Item description for Africa by Angelika Taschen...
"If Leni Riefenstahl had done nothing but visit Africa and bring back her photographs, her place in history would be secure." -Kevin Brownlow, from the introduction When she was in her early sixties, Leni Riefenstahl began traveling frequently to the African continent, where she has worked on various film and photography projects over the last half century. Her favorite destination was in Sudan, where she lived with and photographed the Nuba tribespeople, learning their language and becoming their friend. The Nuba were a loving and peaceful people who welcomed Riefenstahl as one of their own. Her images of the Nuba, as well as of the Dinka, Shilluk, Masai, and other tribes, are gathered in this monumental book. Riefenstahl remembers her experiences in Africa as the happiest moments in her life. Her beautiful, skilled photographs represent a landmark in the extraordinary career of the 20th century's most unforgettable artistic pioneer. * Interview by Kevin Brownlow * Extensive bibliography and biography section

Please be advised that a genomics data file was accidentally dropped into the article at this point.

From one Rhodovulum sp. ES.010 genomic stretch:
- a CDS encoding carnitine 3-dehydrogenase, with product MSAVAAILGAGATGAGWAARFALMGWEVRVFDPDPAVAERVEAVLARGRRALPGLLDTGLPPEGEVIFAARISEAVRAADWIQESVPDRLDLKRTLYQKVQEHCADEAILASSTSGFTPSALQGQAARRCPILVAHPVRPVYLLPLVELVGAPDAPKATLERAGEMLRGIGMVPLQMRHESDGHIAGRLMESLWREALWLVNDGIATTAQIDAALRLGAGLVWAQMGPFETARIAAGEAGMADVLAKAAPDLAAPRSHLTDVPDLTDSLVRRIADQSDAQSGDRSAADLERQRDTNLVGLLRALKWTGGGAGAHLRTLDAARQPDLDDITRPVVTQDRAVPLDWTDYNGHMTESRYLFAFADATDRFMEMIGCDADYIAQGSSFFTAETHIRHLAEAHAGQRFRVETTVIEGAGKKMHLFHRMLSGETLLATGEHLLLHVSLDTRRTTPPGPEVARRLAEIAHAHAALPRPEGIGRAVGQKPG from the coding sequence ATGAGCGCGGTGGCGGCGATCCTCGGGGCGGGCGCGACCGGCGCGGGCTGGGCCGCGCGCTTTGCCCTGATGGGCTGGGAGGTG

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Est. Packaging Dimensions: Length: 7.25" Width: 25.25" Height: 21.25" Weight: 39.96 lbs.
Release Date Dec 1, 2002
ISBN 3822816167 ISBN13 9783822816165
Availability 0 units.
More About Angelika Taschen
<div><b>Leni Riefenstahl</b> lives in Europe.<br></div>
When I first saw this book the first thing that came into my mind was that I need it badly. I was simply astonished by the amazing pictures Leni Riefenstahl composed. If someone wants to see the beginning of our civilization and feel it up, close and personal, then this book is a must. Other than having a picture about how man survives in harmony with Mother Nature, one can see how beautiful the human body is in itself.
A STUNNING PHOTO JOURNAL OF AFRICA Nov 17, 2005
Leni Riefenstahl's book Africa is simply a huge compilation, a massive photo journal; page after page after page of full sized photographs depicting both the people / their culture and the land of Africa. (Other than the photos, the book is quite spare of words, chapter titles, that's it.) Riefenstahl's work is very strong but not particularly arty or glossy. True to her filmmaker's voice however, every picture tells a story. (*An important side note, it's ALL photographs. There is very little text to critique.)
I would highly recommend this book to anyone who loves similar photography as what you would see in National Geographic or Angela Fisher's books such as Africa Adorned and African Cermonies.